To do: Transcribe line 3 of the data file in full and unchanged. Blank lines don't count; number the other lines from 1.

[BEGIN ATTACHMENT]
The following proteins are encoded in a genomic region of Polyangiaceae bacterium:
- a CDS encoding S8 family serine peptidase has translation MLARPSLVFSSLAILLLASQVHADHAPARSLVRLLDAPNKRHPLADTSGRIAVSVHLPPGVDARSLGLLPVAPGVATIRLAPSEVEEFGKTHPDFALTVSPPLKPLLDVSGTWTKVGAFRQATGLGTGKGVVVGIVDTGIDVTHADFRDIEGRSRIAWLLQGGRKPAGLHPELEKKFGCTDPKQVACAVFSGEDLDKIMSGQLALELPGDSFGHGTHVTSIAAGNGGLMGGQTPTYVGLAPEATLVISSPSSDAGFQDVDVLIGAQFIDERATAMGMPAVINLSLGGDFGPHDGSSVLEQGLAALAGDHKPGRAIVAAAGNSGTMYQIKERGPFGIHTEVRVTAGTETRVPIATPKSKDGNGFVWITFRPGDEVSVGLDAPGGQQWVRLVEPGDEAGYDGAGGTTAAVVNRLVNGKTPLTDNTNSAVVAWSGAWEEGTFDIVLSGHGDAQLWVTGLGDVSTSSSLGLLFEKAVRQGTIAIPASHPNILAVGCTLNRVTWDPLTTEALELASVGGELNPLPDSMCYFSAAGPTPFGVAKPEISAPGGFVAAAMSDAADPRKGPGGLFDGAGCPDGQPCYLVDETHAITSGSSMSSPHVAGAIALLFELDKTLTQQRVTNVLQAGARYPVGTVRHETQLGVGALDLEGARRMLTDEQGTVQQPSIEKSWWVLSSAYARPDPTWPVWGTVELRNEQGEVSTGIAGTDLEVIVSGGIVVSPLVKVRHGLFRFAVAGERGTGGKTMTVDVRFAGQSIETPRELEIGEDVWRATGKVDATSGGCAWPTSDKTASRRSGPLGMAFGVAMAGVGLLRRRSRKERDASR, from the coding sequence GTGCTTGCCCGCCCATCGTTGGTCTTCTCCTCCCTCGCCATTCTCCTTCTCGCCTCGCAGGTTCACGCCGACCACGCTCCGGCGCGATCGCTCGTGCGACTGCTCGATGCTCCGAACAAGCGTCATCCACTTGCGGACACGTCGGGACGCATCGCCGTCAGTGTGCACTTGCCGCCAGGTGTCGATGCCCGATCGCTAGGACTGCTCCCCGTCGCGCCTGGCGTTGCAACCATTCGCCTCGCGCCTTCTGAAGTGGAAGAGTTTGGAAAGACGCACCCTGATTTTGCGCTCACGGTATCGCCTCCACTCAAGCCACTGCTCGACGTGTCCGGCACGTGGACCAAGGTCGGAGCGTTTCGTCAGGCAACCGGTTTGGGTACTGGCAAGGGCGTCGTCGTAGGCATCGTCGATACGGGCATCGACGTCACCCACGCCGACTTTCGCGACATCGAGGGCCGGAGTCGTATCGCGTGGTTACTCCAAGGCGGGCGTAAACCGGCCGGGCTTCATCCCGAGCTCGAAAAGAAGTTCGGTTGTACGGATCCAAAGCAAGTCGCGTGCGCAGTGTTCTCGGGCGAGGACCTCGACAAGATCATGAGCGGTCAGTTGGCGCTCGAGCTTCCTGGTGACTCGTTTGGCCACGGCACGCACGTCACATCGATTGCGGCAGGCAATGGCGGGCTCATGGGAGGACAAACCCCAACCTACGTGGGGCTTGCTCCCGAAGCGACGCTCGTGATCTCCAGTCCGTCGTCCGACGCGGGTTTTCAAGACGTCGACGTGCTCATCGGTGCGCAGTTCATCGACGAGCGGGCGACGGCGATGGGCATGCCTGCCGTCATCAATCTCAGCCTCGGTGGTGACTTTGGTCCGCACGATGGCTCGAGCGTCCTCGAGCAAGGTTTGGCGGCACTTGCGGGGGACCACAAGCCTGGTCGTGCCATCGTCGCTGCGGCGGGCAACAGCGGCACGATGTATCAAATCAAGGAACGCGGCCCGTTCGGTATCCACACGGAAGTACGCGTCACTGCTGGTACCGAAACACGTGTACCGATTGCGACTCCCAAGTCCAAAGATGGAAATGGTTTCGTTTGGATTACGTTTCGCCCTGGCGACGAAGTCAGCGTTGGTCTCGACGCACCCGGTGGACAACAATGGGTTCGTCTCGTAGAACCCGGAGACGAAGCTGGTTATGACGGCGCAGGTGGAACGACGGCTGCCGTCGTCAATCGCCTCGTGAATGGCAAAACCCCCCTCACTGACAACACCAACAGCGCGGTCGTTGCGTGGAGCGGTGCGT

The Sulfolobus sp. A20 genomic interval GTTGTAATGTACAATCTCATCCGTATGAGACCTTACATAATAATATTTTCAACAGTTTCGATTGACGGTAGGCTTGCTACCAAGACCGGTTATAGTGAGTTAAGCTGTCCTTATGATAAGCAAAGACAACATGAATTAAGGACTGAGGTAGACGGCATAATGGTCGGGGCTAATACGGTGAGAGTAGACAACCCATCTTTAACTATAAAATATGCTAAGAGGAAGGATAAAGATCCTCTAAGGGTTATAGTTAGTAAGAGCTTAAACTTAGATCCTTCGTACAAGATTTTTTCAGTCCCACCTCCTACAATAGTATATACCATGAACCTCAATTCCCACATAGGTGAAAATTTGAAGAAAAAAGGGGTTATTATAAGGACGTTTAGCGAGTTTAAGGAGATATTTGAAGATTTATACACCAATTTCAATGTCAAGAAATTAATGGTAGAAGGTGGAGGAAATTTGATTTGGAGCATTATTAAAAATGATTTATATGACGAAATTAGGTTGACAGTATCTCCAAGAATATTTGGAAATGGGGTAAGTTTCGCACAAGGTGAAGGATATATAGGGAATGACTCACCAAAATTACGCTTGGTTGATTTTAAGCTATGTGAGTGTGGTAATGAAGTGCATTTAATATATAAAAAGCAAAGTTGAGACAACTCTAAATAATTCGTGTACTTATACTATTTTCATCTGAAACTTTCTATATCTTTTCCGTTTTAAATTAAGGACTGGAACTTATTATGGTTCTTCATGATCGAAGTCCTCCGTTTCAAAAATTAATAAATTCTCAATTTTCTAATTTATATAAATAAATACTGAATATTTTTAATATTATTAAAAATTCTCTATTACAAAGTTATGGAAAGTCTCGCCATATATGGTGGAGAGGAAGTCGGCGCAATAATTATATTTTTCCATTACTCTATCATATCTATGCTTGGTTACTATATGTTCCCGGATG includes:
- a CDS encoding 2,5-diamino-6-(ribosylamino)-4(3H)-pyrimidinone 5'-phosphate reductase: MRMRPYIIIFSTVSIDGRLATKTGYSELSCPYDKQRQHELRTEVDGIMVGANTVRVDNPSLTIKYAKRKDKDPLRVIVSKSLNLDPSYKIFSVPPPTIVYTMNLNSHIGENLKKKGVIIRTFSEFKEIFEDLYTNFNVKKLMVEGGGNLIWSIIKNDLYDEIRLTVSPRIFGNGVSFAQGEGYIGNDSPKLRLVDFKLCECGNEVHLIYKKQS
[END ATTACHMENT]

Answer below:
The Sulfolobus sp. A20 genomic interval GTTGTAATGTACAATCTCATCCGTATGAGACCTTACATAATAATATTTTCAACAGTTTCGATTGACGGTAGGCTTGCTACCAAGACCGGTTATAGTGAGTTAAGCTGTCCTTATGATAAGCAAAGACAACATGAATTAAGGACTGAGGTAGACGGCATAATGGTCGGGGCTAATACGGTGAGAGTAGACAACCCATCTTTAACTATAAAATATGCTAAGAGGAAGGATAAAGATCCTCTAAGGGTTATAGTTAGTAAGAGCTTAAACTTAGATCCTTCGTACAAGATTTTTTCAGTCCCACCTCCTACAATAGTATATACCATGAACCTCAATTCCCACATAGGTGAAAATTTGAAGAAAAAAGGGGTTATTATAAGGACGTTTAGCGAGTTTAAGGAGATATTTGAAGATTTATACACCAATTTCAATGTCAAGAAATTAATGGTAGAAGGTGGAGGAAATTTGATTTGGAGCATTATTAAAAATGATTTATATGACGAAATTAGGTTGACAGTATCTCCAAGAATATTTGGAAATGGGGTAAGTTTCGCACAAGGTGAAGGATATATAGGGAATGACTCACCAAAATTACGCTTGGTTGATTTTAAGCTATGTGAGTGTGGTAATGAAGTGCATTTAATATATAAAAAGCAAAGTTGAGACAACTCTAAATAATTCGTGTACTTATACTATTTTCATCTGAAACTTTCTATATCTTTTCCGTTTTAAATTAAGGACTGGAACTTATTATGGTTCTTCATGATCGAAGTCCTCCGTTTCAAAAATTAATAAATTCTCAATTTTCTAATTTATATAAATAAATACTGAATATTTTTAATATTATTAAAAATTCTCTATTACAAAGTTATGGAAAGTCTCGCCATATATGGTGGAGAGGAAGTCGGCGCAATAATTATATTTTTCCATTACTCTATCATATCTATGCTTGGTTACTATATGTTCCCGGATG includes: